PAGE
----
Up, Over And Out – Hank Mobley
This swinging 16-measure "blues" is a classic example of Hank's later style.
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- Recording: Hank Mobley - Reach Out!
- Recorded on: January 19, 1968
- Label: Blue Note (BST 84288)
- Concert Key: F minor
- Vocal Range: , to
- Style: Swing (uptempo)
- Trumpet - Woody Shaw
- Tenor Sax - Hank Mobley
- Guitar - George Benson
- Piano - Lamont Johnson
- Bass - Bob Cranshaw
- Drums - Billy Higgins
Our audio excerpt starts with the intro: another great Mobley two-measure rhythm section vamp figure, which also continues under the first eight measures of the melody. These figures are a "clave" pattern shifted over by one eighth note. To set off the first soloist, Hank wrote a swinging two-horn line while the rhythm section continues their two-measure figure. On the recording, Hank only uses this interlude to set of the first soloist, and for eight-measure exchanges with drums. The interlude can also be used to start any soloist. Both original horn parts are in all editions, so if you are playing it in a quartet format, the piano (or guitar) also play the bottom original horn part.
As you hear, this piece creates a lot of energy and excitement, making it a great set closer, or, if you really want to get your audience's attention, use it as a set opener.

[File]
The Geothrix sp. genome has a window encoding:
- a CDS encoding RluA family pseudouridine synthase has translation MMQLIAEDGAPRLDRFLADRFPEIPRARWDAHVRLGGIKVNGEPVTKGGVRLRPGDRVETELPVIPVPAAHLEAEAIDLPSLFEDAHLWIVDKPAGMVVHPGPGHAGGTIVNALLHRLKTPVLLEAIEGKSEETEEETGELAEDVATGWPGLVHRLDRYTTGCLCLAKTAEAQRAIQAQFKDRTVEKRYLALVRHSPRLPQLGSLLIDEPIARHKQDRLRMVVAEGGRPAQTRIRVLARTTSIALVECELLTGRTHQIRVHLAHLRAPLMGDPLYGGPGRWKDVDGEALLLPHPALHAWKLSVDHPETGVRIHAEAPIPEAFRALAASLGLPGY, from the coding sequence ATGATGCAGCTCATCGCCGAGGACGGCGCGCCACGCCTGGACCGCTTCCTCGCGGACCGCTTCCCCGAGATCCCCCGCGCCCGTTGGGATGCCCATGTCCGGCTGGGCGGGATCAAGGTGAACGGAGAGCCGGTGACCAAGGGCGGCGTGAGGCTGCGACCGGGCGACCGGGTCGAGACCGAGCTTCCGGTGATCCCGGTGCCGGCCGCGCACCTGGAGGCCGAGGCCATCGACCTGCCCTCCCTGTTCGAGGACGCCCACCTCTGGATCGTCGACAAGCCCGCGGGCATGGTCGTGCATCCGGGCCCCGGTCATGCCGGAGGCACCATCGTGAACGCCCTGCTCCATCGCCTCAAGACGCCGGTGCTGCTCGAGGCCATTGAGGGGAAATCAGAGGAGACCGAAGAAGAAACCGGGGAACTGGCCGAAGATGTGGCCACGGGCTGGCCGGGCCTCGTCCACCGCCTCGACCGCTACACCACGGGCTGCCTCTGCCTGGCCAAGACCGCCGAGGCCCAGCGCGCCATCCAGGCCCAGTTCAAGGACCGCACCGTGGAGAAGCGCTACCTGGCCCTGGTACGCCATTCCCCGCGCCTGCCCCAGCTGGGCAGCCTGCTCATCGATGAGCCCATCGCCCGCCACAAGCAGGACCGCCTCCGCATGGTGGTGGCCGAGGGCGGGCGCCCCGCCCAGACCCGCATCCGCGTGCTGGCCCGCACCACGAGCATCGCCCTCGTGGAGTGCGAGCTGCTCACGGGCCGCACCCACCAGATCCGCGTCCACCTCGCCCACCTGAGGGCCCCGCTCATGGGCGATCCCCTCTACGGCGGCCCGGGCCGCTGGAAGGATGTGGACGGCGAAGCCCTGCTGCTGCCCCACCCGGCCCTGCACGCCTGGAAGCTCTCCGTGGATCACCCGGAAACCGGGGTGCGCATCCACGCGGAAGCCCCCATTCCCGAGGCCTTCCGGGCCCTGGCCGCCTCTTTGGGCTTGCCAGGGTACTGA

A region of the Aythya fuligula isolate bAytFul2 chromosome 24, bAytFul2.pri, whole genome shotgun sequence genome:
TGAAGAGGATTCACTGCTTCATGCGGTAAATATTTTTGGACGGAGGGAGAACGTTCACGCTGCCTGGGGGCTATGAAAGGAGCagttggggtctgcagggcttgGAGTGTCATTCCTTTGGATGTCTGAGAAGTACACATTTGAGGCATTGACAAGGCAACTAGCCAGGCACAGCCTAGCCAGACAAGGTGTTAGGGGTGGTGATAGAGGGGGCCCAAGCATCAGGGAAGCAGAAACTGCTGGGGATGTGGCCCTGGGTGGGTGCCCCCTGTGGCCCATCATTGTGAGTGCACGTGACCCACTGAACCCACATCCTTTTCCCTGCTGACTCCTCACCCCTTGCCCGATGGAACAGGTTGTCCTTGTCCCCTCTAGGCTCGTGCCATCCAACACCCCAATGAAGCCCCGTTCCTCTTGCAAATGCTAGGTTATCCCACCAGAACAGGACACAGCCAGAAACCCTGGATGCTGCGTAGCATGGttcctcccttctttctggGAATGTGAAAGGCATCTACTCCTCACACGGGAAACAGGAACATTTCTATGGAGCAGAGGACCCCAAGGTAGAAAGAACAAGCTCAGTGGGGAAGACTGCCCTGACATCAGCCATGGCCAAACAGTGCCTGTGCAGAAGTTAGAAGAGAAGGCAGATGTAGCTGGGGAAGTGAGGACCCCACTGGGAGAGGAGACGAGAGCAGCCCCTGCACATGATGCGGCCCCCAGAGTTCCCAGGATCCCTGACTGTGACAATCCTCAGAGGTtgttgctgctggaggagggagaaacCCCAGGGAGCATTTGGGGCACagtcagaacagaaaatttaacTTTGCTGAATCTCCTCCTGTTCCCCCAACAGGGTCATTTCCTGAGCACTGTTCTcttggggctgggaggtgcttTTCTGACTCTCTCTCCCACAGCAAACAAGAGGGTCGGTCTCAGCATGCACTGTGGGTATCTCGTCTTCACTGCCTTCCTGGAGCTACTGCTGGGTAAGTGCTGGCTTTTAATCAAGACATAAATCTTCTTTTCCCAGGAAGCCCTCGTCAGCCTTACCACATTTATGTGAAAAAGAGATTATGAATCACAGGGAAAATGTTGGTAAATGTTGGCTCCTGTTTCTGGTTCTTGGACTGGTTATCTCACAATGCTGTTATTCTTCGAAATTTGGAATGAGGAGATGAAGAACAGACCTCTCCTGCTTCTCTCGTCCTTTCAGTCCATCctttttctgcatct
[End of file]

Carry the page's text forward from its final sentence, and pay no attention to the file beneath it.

Just a few weeks after this Hank Mobley session, George Benson recorded with Larry Young on the organist's album "Heaven and Earth." To get a sense of Benson's immense range as a sideman, listen to Call Me from this album—an energetic, lurching bossa. While his comping here is much more dense and active than on Up, Over and Out, where he contributes mostly single note lines to supplement the piano voicings, he never fails to blend seamlessly with the rest of the band.
July 7, 1930 – May 30, 1986
Hank Mobley is one of the most acclaimed tenor saxophonists in modern jazz history. He is recognized by musicians and critics alike as one of the most important and eloquent jazz instrumentalists of all time. He recorded well over 100 of his own original compositions and left an indelible mark on the post-bop jazz scene. Read more...